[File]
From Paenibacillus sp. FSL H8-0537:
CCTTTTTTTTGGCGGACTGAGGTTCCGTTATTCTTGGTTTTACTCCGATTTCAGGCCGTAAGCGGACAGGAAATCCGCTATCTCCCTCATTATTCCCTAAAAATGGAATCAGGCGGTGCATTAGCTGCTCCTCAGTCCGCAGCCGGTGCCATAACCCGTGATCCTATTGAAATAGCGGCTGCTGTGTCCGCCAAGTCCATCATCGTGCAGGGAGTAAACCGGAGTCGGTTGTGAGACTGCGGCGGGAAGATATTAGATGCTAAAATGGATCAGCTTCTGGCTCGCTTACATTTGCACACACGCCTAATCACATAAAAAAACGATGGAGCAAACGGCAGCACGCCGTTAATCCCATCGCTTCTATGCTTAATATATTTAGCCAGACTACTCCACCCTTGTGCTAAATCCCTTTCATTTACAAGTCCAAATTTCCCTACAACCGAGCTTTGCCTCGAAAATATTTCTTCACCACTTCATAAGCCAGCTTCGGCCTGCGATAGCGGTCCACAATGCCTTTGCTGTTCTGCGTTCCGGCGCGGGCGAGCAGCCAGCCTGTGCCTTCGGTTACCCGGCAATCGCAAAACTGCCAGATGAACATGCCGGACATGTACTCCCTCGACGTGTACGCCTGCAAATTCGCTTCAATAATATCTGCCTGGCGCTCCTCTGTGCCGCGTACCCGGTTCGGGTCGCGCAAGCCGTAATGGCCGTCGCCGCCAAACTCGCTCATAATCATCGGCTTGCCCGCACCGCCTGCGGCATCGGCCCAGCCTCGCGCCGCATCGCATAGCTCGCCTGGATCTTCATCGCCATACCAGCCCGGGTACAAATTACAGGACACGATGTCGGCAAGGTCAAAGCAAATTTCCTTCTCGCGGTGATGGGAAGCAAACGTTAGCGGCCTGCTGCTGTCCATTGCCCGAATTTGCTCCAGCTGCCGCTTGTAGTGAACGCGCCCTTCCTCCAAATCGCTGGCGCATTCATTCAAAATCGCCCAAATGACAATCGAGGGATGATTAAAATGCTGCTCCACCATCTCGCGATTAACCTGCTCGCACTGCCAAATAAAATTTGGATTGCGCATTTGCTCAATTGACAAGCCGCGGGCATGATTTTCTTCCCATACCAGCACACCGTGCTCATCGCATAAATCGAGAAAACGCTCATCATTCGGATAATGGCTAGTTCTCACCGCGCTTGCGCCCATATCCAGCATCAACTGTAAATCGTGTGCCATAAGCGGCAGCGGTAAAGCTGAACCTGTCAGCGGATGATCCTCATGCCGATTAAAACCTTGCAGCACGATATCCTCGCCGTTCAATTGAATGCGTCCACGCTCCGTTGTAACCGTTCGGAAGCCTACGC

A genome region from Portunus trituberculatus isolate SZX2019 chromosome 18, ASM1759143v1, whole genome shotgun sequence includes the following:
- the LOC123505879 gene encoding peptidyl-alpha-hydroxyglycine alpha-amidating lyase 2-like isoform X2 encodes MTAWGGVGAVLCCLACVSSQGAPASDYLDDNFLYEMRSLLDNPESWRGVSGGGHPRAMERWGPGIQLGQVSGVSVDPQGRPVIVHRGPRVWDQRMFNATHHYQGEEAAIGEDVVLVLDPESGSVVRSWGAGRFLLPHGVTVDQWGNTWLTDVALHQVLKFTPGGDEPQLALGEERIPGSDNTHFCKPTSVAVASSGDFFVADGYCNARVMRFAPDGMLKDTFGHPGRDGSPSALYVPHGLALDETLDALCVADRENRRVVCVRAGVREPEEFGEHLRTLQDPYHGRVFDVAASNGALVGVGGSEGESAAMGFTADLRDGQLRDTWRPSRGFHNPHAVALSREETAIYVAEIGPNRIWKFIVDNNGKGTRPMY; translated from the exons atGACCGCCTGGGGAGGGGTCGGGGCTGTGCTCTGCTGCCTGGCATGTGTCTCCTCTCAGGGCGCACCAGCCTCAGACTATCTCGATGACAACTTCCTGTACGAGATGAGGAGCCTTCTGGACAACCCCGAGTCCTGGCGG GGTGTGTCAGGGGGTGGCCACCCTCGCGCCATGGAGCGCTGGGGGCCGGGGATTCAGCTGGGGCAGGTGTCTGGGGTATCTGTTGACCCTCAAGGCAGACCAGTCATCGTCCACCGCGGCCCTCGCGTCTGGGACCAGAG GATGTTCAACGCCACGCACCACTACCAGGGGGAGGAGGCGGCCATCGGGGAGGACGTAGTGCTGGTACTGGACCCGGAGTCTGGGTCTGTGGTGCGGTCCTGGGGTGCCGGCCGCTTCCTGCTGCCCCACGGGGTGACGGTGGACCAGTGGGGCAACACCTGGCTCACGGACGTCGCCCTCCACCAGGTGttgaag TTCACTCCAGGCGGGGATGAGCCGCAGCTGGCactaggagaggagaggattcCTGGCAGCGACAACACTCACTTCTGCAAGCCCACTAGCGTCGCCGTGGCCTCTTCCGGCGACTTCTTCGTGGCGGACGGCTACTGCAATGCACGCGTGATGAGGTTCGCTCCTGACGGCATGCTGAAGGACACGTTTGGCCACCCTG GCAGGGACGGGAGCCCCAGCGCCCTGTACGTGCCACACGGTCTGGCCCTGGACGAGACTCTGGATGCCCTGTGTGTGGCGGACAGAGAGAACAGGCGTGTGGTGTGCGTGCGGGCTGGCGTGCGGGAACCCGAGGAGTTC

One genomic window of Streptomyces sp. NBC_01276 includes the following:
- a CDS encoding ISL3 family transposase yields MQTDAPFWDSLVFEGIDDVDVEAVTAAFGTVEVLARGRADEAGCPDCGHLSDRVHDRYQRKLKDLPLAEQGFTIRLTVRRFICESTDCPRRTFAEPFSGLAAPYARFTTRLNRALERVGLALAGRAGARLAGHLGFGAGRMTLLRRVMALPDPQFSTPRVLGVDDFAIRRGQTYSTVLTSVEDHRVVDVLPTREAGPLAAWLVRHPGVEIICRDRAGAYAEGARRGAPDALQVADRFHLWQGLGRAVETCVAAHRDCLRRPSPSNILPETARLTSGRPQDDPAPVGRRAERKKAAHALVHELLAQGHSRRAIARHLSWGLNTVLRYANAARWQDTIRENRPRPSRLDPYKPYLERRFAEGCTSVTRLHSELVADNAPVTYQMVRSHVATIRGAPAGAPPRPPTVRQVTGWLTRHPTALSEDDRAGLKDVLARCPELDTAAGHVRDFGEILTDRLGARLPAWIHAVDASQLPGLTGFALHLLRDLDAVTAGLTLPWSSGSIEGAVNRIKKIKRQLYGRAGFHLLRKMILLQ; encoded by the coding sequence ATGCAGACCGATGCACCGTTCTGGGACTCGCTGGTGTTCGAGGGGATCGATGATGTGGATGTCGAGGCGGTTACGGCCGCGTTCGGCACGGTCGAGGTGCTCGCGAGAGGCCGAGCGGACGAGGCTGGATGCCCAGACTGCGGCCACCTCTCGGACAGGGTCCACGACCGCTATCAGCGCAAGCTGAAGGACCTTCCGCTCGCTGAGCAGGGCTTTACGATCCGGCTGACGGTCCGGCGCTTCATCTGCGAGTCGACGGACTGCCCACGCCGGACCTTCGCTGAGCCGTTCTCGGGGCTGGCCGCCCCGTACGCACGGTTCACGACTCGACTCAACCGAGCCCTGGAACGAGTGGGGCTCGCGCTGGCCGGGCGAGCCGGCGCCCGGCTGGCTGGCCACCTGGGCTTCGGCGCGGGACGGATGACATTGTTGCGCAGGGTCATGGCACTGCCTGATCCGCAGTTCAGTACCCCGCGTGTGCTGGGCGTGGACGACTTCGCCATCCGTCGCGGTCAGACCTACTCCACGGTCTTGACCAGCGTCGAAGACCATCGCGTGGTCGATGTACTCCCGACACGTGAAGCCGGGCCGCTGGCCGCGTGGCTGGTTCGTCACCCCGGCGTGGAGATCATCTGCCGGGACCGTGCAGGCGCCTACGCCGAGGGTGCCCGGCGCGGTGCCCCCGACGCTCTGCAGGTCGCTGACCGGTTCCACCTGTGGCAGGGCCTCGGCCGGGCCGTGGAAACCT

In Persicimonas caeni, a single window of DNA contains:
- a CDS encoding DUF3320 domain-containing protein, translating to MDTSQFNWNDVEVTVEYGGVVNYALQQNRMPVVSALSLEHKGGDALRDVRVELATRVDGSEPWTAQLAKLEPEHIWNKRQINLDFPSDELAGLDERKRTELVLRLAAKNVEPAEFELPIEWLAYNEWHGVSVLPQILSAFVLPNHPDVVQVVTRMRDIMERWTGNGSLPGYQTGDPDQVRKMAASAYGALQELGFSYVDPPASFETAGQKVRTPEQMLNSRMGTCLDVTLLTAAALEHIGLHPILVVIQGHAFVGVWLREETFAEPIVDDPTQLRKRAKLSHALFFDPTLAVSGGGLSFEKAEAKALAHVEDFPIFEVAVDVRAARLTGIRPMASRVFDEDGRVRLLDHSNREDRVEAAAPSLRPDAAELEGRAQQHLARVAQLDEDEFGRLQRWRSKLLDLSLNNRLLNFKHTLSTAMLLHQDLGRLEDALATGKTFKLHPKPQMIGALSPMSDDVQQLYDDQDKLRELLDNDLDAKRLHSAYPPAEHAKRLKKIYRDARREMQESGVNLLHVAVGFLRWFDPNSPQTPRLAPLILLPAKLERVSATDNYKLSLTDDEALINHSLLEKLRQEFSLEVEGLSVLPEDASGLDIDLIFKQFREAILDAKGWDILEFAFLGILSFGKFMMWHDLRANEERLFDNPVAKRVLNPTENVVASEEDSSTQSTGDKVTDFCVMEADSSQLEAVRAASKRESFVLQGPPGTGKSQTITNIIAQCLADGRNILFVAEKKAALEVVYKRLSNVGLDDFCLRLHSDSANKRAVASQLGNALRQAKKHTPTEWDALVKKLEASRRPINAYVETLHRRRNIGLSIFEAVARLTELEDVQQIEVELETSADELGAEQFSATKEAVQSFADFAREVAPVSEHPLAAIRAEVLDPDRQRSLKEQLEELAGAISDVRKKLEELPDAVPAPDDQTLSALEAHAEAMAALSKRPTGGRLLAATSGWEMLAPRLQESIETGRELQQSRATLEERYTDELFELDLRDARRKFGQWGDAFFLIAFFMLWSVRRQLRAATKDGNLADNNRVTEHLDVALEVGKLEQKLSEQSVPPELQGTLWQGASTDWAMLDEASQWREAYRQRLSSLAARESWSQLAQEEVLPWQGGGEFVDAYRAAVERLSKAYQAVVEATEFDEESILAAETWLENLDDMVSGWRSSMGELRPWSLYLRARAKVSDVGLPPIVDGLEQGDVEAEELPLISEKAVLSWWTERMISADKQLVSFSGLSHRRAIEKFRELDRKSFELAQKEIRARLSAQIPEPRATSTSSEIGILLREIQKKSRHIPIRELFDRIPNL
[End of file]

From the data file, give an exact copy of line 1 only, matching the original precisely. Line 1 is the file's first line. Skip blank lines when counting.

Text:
From Paenibacillus sp. FSL H8-0537: